Opening the books, online

If knowledge is indeed power, Louisiana residents may be feeling a bit brawnier thanks to a new Web-based tool that puts a great deal of state fiscal information at their fingertips.

In a bid to increase public trust in Louisiana’s government and to attract new businesses here, the state launched an online program called Louisiana Transparency and Accountability, or LaTrac, to give anyone with Internet access a window into how the state spends public funds.

“Citizens must have as much information as possible about how government spends its money,” says Commissioner of Administration Angele Davis, whose department is in charge of the program.

LaTrac data is derived directly from the state’s general ledger, and officials say it represents actual historical accounting data updated on a monthly basis. The site lists the little and big numbers that go into the state’s spending, from the $1.57 billion devoted to Medicaid, making up more than 20 percent of last year’s budget, down to the $210.40 spent by one department on in-state travel expenses.

The program is the result of an executive order issued by Gov. Bobby Jindal on his first day in office last year. The site is still under development and more detail and modification are planned. For instance, officials promise to add budget and spending details from all state colleges and universities, just like the data now available for the Louisiana State University System. Further levels of detail in spending across other state departments will also be coming in the future, including a greater depth of salary information for specific positions and an outline of how state Medicaid payments are distributed to Louisiana hospitals and nursing homes.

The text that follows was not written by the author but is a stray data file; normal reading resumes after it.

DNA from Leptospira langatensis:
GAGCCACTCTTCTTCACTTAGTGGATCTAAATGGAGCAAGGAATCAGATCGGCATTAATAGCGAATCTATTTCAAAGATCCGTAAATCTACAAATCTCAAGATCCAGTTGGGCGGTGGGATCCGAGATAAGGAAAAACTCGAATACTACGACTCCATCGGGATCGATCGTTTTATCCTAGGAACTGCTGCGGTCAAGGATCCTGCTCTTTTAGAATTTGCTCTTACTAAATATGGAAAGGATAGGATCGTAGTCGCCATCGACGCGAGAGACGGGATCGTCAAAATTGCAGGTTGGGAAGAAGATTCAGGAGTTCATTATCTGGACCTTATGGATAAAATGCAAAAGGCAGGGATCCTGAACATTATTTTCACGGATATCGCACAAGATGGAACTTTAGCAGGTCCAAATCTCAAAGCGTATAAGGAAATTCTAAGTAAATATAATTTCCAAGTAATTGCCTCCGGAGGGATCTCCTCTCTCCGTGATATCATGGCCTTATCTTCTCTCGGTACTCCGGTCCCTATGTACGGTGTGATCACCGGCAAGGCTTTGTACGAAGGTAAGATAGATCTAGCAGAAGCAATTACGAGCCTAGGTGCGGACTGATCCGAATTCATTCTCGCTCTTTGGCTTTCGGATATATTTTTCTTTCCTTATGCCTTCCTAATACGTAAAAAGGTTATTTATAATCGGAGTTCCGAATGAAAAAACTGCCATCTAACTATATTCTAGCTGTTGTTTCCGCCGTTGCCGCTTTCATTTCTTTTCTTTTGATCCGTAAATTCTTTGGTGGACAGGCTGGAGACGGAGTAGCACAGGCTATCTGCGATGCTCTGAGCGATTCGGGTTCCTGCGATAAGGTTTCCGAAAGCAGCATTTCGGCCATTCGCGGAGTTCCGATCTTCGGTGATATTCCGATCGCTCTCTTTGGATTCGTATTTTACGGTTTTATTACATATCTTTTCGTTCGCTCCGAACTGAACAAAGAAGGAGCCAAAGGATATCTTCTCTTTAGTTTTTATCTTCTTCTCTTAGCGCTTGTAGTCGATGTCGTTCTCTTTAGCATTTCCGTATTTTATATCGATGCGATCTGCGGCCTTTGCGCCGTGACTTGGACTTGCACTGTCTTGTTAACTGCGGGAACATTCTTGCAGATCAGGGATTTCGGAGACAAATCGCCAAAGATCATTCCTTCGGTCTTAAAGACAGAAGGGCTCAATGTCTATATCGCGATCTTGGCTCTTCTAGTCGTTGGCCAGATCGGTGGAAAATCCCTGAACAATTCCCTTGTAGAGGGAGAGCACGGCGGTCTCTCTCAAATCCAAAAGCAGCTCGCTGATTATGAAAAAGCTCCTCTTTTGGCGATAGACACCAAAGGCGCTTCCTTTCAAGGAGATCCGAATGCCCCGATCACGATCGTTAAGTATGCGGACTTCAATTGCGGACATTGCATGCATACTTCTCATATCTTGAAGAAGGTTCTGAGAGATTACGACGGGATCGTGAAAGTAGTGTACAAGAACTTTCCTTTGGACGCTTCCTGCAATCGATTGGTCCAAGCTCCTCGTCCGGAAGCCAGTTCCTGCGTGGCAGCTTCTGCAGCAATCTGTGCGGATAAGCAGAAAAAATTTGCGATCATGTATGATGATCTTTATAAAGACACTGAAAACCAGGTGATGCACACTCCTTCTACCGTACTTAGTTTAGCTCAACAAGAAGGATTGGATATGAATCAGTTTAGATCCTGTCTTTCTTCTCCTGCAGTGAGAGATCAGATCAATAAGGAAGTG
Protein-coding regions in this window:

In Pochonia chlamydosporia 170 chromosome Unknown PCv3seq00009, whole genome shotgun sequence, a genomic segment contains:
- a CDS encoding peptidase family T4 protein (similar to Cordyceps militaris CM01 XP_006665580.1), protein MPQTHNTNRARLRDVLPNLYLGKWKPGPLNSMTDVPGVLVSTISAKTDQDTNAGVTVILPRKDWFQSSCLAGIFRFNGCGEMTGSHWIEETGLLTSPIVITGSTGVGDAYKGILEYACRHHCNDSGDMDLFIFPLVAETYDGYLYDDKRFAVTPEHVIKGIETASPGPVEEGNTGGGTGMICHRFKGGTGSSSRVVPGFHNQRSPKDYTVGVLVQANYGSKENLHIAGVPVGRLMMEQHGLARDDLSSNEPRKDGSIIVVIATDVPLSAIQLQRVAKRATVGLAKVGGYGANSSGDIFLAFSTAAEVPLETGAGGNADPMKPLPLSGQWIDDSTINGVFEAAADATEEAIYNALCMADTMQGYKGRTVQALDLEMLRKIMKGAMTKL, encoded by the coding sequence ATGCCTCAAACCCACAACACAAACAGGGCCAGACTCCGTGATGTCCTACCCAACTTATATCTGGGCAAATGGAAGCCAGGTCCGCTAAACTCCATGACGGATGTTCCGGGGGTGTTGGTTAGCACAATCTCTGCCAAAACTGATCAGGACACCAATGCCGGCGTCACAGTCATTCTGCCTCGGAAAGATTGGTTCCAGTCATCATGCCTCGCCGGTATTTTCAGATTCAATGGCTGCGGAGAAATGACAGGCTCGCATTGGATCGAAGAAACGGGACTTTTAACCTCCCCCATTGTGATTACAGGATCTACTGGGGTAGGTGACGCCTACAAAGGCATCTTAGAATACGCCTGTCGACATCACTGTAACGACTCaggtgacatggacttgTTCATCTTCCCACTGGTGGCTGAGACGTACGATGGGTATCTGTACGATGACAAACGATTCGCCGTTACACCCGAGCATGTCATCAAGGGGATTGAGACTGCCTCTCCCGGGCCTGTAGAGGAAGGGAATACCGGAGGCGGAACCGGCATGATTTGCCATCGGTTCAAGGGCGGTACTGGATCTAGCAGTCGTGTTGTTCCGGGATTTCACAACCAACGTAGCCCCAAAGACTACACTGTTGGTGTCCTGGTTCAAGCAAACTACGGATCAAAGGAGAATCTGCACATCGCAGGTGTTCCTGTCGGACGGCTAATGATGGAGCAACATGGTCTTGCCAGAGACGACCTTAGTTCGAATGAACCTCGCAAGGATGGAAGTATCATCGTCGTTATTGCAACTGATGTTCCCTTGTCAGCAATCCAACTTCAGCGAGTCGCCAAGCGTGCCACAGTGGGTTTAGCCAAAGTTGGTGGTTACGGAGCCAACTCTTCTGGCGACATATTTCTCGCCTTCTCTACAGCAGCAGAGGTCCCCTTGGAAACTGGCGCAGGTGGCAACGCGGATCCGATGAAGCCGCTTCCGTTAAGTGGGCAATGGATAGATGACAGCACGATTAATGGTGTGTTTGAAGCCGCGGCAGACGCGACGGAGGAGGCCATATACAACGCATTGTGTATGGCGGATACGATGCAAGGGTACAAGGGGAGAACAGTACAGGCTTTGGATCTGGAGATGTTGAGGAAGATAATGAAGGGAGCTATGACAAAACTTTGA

The new accountability program comes when Louisiana’s image in the public integrity department is doing much better by at least one measure. Late in 2008, the state was ranked No. 5 in the nation on the Better Government Association’s Alper Integrity Index. The index rates the performance of each state in five areas of law: open records, whistleblower protections, campaign finance, open meetings and conflicts of interest. Louisiana’s total score was 61.4 percent. While the BGA chided all states to lift their scores further, Louisiana’s performance made it the only state in the Deep South to even crack the association’s top 20.

To access the LaTrac site, go to the state’s main Web page at www.la.gov or find the tool directly at www.doa.louisiana.gov/latrac.

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